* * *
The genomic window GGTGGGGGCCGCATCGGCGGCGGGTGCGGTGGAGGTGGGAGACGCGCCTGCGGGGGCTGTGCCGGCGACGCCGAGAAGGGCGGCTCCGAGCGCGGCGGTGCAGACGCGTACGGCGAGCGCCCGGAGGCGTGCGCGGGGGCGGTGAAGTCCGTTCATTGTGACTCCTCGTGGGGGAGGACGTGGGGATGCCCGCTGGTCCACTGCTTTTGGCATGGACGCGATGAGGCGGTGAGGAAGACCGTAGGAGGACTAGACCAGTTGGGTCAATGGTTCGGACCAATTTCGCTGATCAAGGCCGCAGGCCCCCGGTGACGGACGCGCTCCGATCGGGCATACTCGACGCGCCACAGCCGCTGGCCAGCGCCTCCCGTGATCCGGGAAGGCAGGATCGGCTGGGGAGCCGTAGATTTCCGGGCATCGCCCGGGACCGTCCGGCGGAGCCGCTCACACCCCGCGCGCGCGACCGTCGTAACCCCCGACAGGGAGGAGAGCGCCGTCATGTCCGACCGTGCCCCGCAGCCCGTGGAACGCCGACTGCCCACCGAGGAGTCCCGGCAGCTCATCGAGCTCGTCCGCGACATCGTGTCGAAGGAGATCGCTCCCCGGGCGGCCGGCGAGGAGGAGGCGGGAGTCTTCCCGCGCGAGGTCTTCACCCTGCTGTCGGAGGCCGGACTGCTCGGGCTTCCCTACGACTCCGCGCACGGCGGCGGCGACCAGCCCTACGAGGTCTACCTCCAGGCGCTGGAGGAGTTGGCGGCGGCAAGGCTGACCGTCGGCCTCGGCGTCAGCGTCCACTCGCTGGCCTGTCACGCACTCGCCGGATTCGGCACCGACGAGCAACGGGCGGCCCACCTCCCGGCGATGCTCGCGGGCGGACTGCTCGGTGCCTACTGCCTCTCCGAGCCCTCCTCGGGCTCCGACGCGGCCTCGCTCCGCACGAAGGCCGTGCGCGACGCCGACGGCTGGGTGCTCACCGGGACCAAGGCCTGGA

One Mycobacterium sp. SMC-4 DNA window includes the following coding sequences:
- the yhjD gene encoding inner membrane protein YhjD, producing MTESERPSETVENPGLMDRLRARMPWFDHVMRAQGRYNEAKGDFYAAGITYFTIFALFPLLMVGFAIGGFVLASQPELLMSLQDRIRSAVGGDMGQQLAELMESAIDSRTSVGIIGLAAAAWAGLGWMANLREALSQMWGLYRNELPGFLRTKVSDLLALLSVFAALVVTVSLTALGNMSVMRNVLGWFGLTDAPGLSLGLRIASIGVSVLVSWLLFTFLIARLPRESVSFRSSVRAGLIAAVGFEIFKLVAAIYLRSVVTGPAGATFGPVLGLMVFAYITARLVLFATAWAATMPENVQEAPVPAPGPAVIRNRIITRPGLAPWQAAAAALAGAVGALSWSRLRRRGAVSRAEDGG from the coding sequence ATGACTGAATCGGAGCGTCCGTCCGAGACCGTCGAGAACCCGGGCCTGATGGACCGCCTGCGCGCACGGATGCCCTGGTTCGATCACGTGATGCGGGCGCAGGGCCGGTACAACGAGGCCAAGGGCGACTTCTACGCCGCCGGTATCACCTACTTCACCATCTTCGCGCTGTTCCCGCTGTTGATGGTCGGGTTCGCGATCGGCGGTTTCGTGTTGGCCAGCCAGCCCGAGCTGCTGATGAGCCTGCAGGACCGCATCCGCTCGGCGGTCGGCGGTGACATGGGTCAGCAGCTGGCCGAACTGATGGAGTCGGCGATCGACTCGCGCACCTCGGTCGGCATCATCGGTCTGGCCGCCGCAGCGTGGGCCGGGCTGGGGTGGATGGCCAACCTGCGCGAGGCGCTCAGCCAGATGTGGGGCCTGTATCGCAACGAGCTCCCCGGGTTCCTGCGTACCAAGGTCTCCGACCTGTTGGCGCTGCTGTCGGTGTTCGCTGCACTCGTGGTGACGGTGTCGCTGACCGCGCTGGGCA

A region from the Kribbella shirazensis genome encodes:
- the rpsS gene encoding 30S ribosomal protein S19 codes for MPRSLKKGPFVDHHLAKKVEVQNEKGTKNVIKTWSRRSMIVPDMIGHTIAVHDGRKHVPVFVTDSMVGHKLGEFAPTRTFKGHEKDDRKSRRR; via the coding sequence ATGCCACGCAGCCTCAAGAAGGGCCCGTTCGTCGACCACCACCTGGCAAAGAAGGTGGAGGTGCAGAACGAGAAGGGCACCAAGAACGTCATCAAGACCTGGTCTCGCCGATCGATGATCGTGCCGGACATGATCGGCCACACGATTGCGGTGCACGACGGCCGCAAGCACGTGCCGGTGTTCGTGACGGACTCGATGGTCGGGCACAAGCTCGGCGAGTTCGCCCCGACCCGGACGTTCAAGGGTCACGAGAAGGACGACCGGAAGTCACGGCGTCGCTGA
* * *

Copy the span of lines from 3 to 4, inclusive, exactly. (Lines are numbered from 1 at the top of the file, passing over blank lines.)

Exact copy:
- the yhjD gene encoding inner membrane protein YhjD, producing MTESERPSETVENPGLMDRLRARMPWFDHVMRAQGRYNEAKGDFYAAGITYFTIFALFPLLMVGFAIGGFVLASQPELLMSLQDRIRSAVGGDMGQQLAELMESAIDSRTSVGIIGLAAAAWAGLGWMANLREALSQMWGLYRNELPGFLRTKVSDLLALLSVFAALVVTVSLTALGNMSVMRNVLGWFGLTDAPGLSLGLRIASIGVSVLVSWLLFTFLIARLPRESVSFRSSVRAGLIAAVGFEIFKLVAAIYLRSVVTGPAGATFGPVLGLMVFAYITARLVLFATAWAATMPENVQEAPVPAPGPAVIRNRIITRPGLAPWQAAAAALAGAVGALSWSRLRRRGAVSRAEDGG from the coding sequence ATGACTGAATCGGAGCGTCCGTCCGAGACCGTCGAGAACCCGGGCCTGATGGACCGCCTGCGCGCACGGATGCCCTGGTTCGATCACGTGATGCGGGCGCAGGGCCGGTACAACGAGGCCAAGGGCGACTTCTACGCCGCCGGTATCACCTACTTCACCATCTTCGCGCTGTTCCCGCTGTTGATGGTCGGGTTCGCGATCGGCGGTTTCGTGTTGGCCAGCCAGCCCGAGCTGCTGATGAGCCTGCAGGACCGCATCCGCTCGGCGGTCGGCGGTGACATGGGTCAGCAGCTGGCCGAACTGATGGAGTCGGCGATCGACTCGCGCACCTCGGTCGGCATCATCGGTCTGGCCGCCGCAGCGTGGGCCGGGCTGGGGTGGATGGCCAACCTGCGCGAGGCGCTCAGCCAGATGTGGGGCCTGTATCGCAACGAGCTCCCCGGGTTCCTGCGTACCAAGGTCTCCGACCTGTTGGCGCTGCTGTCGGTGTTCGCTGCACTCGTGGTGACGGTGTCGCTGACCGCGCTGGGCA

A region from the Kribbella shirazensis genome encodes: